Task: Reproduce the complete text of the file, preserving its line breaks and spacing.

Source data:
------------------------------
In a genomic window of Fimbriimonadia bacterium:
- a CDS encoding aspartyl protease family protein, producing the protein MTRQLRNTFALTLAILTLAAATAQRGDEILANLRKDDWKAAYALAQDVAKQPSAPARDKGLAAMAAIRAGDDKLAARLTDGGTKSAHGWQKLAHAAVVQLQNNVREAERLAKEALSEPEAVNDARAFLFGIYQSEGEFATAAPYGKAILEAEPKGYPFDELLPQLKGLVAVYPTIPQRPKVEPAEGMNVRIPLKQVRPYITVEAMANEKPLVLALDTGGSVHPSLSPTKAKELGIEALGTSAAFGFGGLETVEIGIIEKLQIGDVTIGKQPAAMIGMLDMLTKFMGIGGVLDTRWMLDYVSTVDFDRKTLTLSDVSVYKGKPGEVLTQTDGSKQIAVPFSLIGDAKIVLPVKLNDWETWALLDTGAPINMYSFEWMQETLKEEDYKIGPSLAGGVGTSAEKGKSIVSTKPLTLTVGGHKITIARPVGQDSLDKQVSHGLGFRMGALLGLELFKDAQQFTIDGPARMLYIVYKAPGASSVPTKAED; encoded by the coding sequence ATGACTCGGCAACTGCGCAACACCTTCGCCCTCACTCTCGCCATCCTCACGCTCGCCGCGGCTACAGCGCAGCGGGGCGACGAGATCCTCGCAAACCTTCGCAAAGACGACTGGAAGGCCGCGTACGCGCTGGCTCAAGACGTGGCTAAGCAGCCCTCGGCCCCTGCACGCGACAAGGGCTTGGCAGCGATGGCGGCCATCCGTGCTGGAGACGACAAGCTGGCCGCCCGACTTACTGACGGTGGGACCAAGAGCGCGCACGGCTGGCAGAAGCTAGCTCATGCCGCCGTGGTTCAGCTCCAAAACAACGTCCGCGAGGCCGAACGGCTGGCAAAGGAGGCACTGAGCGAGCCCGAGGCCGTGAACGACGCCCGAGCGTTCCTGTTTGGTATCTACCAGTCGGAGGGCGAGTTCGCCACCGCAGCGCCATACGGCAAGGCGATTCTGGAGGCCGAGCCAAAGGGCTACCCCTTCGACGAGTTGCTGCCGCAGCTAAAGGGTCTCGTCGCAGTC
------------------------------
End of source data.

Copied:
In a genomic window of Fimbriimonadia bacterium:
- a CDS encoding aspartyl protease family protein, producing the protein MTRQLRNTFALTLAILTLAAATAQRGDEILANLRKDDWKAAYALAQDVAKQPSAPARDKGLAAMAAIRAGDDKLAARLTDGGTKSAHGWQKLAHAAVVQLQNNVREAERLAKEALSEPEAVNDARAFLFGIYQSEGEFATAAPYGKAILEAEPKGYPFDELLPQLKGLVAVYPTIPQRPKVEPAEGMNVRIPLKQVRPYITVEAMANEKPLVLALDTGGSVHPSLSPTKAKELGIEALGTSAAFGFGGLETVEIGIIEKLQIGDVTIGKQPAAMIGMLDMLTKFMGIGGVLDTRWMLDYVSTVDFDRKTLTLSDVSVYKGKPGEVLTQTDGSKQIAVPFSLIGDAKIVLPVKLNDWETWALLDTGAPINMYSFEWMQETLKEEDYKIGPSLAGGVGTSAEKGKSIVSTKPLTLTVGGHKITIARPVGQDSLDKQVSHGLGFRMGALLGLELFKDAQQFTIDGPARMLYIVYKAPGASSVPTKAED; encoded by the coding sequence ATGACTCGGCAACTGCGCAACACCTTCGCCCTCACTCTCGCCATCCTCACGCTCGCCGCGGCTACAGCGCAGCGGGGCGACGAGATCCTCGCAAACCTTCGCAAAGACGACTGGAAGGCCGCGTACGCGCTGGCTCAAGACGTGGCTAAGCAGCCCTCGGCCCCTGCACGCGACAAGGGCTTGGCAGCGATGGCGGCCATCCGTGCTGGAGACGACAAGCTGGCCGCCCGACTTACTGACGGTGGGACCAAGAGCGCGCACGGCTGGCAGAAGCTAGCTCATGCCGCCGTGGTTCAGCTCCAAAACAACGTCCGCGAGGCCGAACGGCTGGCAAAGGAGGCACTGAGCGAGCCCGAGGCCGTGAACGACGCCCGAGCGTTCCTGTTTGGTATCTACCAGTCGGAGGGCGAGTTCGCCACCGCAGCGCCATACGGCAAGGCGATTCTGGAGGCCGAGCCAAAGGGCTACCCCTTCGACGAGTTGCTGCCGCAGCTAAAGGGTCTCGTCGCAGTC